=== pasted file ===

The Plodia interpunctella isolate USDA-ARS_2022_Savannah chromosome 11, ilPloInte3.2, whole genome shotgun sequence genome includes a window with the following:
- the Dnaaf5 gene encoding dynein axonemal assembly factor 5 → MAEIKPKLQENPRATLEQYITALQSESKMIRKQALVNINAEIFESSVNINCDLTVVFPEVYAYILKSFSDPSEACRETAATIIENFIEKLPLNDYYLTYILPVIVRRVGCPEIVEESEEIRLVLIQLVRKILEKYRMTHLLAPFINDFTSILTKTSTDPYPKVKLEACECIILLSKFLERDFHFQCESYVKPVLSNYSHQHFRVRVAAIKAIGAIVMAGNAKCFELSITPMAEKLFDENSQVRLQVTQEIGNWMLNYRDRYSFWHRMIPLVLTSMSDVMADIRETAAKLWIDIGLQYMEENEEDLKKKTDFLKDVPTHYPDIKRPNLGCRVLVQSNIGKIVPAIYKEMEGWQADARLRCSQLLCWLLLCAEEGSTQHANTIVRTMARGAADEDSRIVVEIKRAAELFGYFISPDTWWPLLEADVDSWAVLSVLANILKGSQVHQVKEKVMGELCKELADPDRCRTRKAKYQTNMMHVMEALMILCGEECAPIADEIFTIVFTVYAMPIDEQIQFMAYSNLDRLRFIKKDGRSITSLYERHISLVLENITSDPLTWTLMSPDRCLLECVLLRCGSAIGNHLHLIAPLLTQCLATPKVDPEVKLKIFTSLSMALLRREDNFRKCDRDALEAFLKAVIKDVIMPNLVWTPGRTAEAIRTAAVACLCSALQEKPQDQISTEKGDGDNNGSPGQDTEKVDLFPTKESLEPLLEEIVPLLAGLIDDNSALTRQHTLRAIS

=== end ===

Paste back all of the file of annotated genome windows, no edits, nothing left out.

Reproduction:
The Plodia interpunctella isolate USDA-ARS_2022_Savannah chromosome 11, ilPloInte3.2, whole genome shotgun sequence genome includes a window with the following:
- the Dnaaf5 gene encoding dynein axonemal assembly factor 5 → MAEIKPKLQENPRATLEQYITALQSESKMIRKQALVNINAEIFESSVNINCDLTVVFPEVYAYILKSFSDPSEACRETAATIIENFIEKLPLNDYYLTYILPVIVRRVGCPEIVEESEEIRLVLIQLVRKILEKYRMTHLLAPFINDFTSILTKTSTDPYPKVKLEACECIILLSKFLERDFHFQCESYVKPVLSNYSHQHFRVRVAAIKAIGAIVMAGNAKCFELSITPMAEKLFDENSQVRLQVTQEIGNWMLNYRDRYSFWHRMIPLVLTSMSDVMADIRETAAKLWIDIGLQYMEENEEDLKKKTDFLKDVPTHYPDIKRPNLGCRVLVQSNIGKIVPAIYKEMEGWQADARLRCSQLLCWLLLCAEEGSTQHANTIVRTMARGAADEDSRIVVEIKRAAELFGYFISPDTWWPLLEADVDSWAVLSVLANILKGSQVHQVKEKVMGELCKELADPDRCRTRKAKYQTNMMHVMEALMILCGEECAPIADEIFTIVFTVYAMPIDEQIQFMAYSNLDRLRFIKKDGRSITSLYERHISLVLENITSDPLTWTLMSPDRCLLECVLLRCGSAIGNHLHLIAPLLTQCLATPKVDPEVKLKIFTSLSMALLRREDNFRKCDRDALEAFLKAVIKDVIMPNLVWTPGRTAEAIRTAAVACLCSALQEKPQDQISTEKGDGDNNGSPGQDTEKVDLFPTKESLEPLLEEIVPLLAGLIDDNSALTRQHTLRAIS